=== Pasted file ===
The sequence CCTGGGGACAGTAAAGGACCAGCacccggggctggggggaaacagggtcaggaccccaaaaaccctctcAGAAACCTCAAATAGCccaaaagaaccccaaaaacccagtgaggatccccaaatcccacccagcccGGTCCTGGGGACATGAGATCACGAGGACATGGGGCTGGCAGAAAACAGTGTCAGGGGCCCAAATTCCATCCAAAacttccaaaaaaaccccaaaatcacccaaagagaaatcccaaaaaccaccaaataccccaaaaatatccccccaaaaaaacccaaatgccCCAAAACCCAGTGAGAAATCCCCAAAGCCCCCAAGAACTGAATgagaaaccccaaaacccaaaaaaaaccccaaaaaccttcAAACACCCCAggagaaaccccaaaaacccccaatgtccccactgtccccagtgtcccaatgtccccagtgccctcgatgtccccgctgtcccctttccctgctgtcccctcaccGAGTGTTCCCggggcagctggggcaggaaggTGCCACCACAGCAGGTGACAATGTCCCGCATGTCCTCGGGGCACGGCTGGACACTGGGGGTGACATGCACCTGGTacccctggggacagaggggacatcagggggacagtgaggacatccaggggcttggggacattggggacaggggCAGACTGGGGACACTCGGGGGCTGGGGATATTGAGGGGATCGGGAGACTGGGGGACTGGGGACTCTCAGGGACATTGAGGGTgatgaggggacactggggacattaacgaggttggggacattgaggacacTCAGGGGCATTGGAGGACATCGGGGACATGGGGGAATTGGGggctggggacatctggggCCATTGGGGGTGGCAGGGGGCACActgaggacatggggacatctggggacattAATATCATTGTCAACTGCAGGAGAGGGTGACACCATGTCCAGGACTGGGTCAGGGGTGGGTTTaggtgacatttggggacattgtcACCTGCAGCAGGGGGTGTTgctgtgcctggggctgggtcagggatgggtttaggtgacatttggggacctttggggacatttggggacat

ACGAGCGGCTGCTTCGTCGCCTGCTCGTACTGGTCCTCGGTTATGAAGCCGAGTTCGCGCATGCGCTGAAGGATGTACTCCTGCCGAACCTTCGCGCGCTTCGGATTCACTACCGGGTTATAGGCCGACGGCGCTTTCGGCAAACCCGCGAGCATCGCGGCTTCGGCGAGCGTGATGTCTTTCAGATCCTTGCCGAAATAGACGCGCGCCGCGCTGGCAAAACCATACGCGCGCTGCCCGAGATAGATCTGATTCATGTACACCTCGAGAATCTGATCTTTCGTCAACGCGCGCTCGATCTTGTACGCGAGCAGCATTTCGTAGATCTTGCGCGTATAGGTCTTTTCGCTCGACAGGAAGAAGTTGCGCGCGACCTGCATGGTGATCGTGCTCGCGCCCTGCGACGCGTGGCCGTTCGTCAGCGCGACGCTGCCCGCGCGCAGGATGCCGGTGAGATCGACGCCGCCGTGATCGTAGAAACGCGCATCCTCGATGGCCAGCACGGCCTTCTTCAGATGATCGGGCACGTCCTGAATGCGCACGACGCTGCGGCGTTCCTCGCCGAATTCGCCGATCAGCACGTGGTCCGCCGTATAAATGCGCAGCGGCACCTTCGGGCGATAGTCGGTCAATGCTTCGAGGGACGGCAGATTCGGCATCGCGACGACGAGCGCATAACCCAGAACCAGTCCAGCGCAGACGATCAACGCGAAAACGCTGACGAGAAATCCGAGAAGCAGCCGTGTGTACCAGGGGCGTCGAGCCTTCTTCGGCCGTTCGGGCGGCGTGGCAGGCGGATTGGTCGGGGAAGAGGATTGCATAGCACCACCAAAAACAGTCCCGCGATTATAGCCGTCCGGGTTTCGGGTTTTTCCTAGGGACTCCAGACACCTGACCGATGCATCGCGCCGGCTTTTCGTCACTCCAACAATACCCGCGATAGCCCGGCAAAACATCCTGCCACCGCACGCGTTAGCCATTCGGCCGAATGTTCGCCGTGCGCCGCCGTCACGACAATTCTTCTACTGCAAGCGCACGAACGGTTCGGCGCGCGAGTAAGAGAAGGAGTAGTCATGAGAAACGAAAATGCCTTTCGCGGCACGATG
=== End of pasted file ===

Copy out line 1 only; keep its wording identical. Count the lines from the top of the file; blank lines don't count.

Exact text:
The sequence CCTGGGGACAGTAAAGGACCAGCacccggggctggggggaaacagggtcaggaccccaaaaaccctctcAGAAACCTCAAATAGCccaaaagaaccccaaaaacccagtgaggatccccaaatcccacccagcccGGTCCTGGGGACATGAGATCACGAGGACATGGGGCTGGCAGAAAACAGTGTCAGGGGCCCAAATTCCATCCAAAacttccaaaaaaaccccaaaatcacccaaagagaaatcccaaaaaccaccaaataccccaaaaatatccccccaaaaaaacccaaatgccCCAAAACCCAGTGAGAAATCCCCAAAGCCCCCAAGAACTGAATgagaaaccccaaaacccaaaaaaaaccccaaaaaccttcAAACACCCCAggagaaaccccaaaaacccccaatgtccccactgtccccagtgtcccaatgtccccagtgccctcgatgtccccgctgtcccctttccctgctgtcccctcaccGAGTGTTCCCggggcagctggggcaggaaggTGCCACCACAGCAGGTGACAATGTCCCGCATGTCCTCGGGGCACGGCTGGACACTGGGGGTGACATGCACCTGGTacccctggggacagaggggacatcagggggacagtgaggacatccaggggcttggggacattggggacaggggCAGACTGGGGACACTCGGGGGCTGGGGATATTGAGGGGATCGGGAGACTGGGGGACTGGGGACTCTCAGGGACATTGAGGGTgatgaggggacactggggacattaacgaggttggggacattgaggacacTCAGGGGCATTGGAGGACATCGGGGACATGGGGGAATTGGGggctggggacatctggggCCATTGGGGGTGGCAGGGGGCACActgaggacatggggacatctggggacattAATATCATTGTCAACTGCAGGAGAGGGTGACACCATGTCCAGGACTGGGTCAGGGGTGGGTTTaggtgacatttggggacattgtcACCTGCAGCAGGGGGTGTTgctgtgcctggggctgggtcagggatgggtttaggtgacatttggggacctttggggacatttggggacat